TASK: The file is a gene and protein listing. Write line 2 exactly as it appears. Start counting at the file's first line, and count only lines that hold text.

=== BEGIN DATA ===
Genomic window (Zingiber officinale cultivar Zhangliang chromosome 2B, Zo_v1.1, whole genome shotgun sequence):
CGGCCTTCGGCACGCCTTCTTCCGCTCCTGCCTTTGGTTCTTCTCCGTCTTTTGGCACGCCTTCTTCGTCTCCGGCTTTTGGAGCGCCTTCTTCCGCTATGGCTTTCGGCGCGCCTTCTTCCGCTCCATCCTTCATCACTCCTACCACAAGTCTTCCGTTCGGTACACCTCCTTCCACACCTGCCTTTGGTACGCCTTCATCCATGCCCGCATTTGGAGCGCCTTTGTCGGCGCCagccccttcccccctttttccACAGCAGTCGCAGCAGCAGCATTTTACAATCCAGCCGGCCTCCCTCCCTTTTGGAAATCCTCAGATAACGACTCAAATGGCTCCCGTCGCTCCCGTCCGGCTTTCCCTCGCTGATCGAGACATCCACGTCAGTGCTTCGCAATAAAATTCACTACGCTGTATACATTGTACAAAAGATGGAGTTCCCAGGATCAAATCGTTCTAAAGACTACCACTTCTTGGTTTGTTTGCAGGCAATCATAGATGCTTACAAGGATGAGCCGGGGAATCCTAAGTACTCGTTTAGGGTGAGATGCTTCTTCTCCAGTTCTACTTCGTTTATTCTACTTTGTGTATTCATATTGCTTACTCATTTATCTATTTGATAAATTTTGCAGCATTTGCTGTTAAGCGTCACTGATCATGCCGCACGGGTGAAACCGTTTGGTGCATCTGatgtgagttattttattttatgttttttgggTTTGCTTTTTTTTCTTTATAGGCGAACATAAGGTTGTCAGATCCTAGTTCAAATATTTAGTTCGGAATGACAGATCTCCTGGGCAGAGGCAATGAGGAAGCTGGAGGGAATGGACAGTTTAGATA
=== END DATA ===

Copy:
CGGCCTTCGGCACGCCTTCTTCCGCTCCTGCCTTTGGTTCTTCTCCGTCTTTTGGCACGCCTTCTTCGTCTCCGGCTTTTGGAGCGCCTTCTTCCGCTATGGCTTTCGGCGCGCCTTCTTCCGCTCCATCCTTCATCACTCCTACCACAAGTCTTCCGTTCGGTACACCTCCTTCCACACCTGCCTTTGGTACGCCTTCATCCATGCCCGCATTTGGAGCGCCTTTGTCGGCGCCagccccttcccccctttttccACAGCAGTCGCAGCAGCAGCATTTTACAATCCAGCCGGCCTCCCTCCCTTTTGGAAATCCTCAGATAACGACTCAAATGGCTCCCGTCGCTCCCGTCCGGCTTTCCCTCGCTGATCGAGACATCCACGTCAGTGCTTCGCAATAAAATTCACTACGCTGTATACATTGTACAAAAGATGGAGTTCCCAGGATCAAATCGTTCTAAAGACTACCACTTCTTGGTTTGTTTGCAGGCAATCATAGATGCTTACAAGGATGAGCCGGGGAATCCTAAGTACTCGTTTAGGGTGAGATGCTTCTTCTCCAGTTCTACTTCGTTTATTCTACTTTGTGTATTCATATTGCTTACTCATTTATCTATTTGATAAATTTTGCAGCATTTGCTGTTAAGCGTCACTGATCATGCCGCACGGGTGAAACCGTTTGGTGCATCTGatgtgagttattttattttatgttttttgggTTTGCTTTTTTTTCTTTATAGGCGAACATAAGGTTGTCAGATCCTAGTTCAAATATTTAGTTCGGAATGACAGATCTCCTGGGCAGAGGCAATGAGGAAGCTGGAGGGAATGGACAGTTTAGATA